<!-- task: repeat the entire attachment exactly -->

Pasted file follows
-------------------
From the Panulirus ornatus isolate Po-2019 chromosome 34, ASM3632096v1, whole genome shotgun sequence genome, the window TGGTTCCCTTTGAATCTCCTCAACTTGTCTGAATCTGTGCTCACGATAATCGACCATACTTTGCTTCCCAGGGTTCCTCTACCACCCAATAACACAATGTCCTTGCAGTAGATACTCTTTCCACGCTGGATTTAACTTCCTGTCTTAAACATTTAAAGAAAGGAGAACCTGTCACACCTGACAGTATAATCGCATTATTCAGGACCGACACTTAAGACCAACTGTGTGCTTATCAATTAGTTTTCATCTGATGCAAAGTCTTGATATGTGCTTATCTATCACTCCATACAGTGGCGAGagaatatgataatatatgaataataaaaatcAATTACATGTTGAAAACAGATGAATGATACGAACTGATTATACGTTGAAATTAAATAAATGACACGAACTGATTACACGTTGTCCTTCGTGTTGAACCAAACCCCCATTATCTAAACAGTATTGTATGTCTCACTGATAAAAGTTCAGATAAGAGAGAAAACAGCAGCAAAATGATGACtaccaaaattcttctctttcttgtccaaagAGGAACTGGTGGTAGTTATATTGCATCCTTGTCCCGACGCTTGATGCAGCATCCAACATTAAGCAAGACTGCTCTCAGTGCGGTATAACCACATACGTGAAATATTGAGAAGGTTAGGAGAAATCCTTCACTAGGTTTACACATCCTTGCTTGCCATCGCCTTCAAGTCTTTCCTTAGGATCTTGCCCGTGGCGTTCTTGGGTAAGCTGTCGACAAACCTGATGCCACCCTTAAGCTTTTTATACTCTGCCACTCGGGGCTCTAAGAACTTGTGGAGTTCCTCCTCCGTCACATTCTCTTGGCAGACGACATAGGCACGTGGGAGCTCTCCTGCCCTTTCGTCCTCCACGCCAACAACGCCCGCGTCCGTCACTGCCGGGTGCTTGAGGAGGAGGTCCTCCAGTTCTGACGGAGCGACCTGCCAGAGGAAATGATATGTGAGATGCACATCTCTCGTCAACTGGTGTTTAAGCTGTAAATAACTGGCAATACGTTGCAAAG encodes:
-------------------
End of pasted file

From the Panulirus ornatus isolate Po-2019 chromosome 34, ASM3632096v1, whole genome shotgun sequence genome, the window TGGTTCCCTTTGAATCTCCTCAACTTGTCTGAATCTGTGCTCACGATAATCGACCATACTTTGCTTCCCAGGGTTCCTCTACCACCCAATAACACAATGTCCTTGCAGTAGATACTCTTTCCACGCTGGATTTAACTTCCTGTCTTAAACATTTAAAGAAAGGAGAACCTGTCACACCTGACAGTATAATCGCATTATTCAGGACCGACACTTAAGACCAACTGTGTGCTTATCAATTAGTTTTCATCTGATGCAAAGTCTTGATATGTGCTTATCTATCACTCCATACAGTGGCGAGagaatatgataatatatgaataataaaaatcAATTACATGTTGAAAACAGATGAATGATACGAACTGATTATACGTTGAAATTAAATAAATGACACGAACTGATTACACGTTGTCCTTCGTGTTGAACCAAACCCCCATTATCTAAACAGTATTGTATGTCTCACTGATAAAAGTTCAGATAAGAGAGAAAACAGCAGCAAAATGATGACtaccaaaattcttctctttcttgtccaaagAGGAACTGGTGGTAGTTATATTGCATCCTTGTCCCGACGCTTGATGCAGCATCCAACATTAAGCAAGACTGCTCTCAGTGCGGTATAACCACATACGTGAAATATTGAGAAGGTTAGGAGAAATCCTTCACTAGGTTTACACATCCTTGCTTGCCATCGCCTTCAAGTCTTTCCTTAGGATCTTGCCCGTGGCGTTCTTGGGTAAGCTGTCGACAAACCTGATGCCACCCTTAAGCTTTTTATACTCTGCCACTCGGGGCTCTAAGAACTTGTGGAGTTCCTCCTCCGTCACATTCTCTTGGCAGACGACATAGGCACGTGGGAGCTCTCCTGCCCTTTCGTCCTCCACGCCAACAACGCCCGCGTCCGTCACTGCCGGGTGCTTGAGGAGGAGGTCCTCCAGTTCTGACGGAGCGACCTGCCAGAGGAAATGATATGTGAGATGCACATCTCTCGTCAACTGGTGTTTAAGCTGTAAATAACTGGCAATACGTTGCAAAG encodes: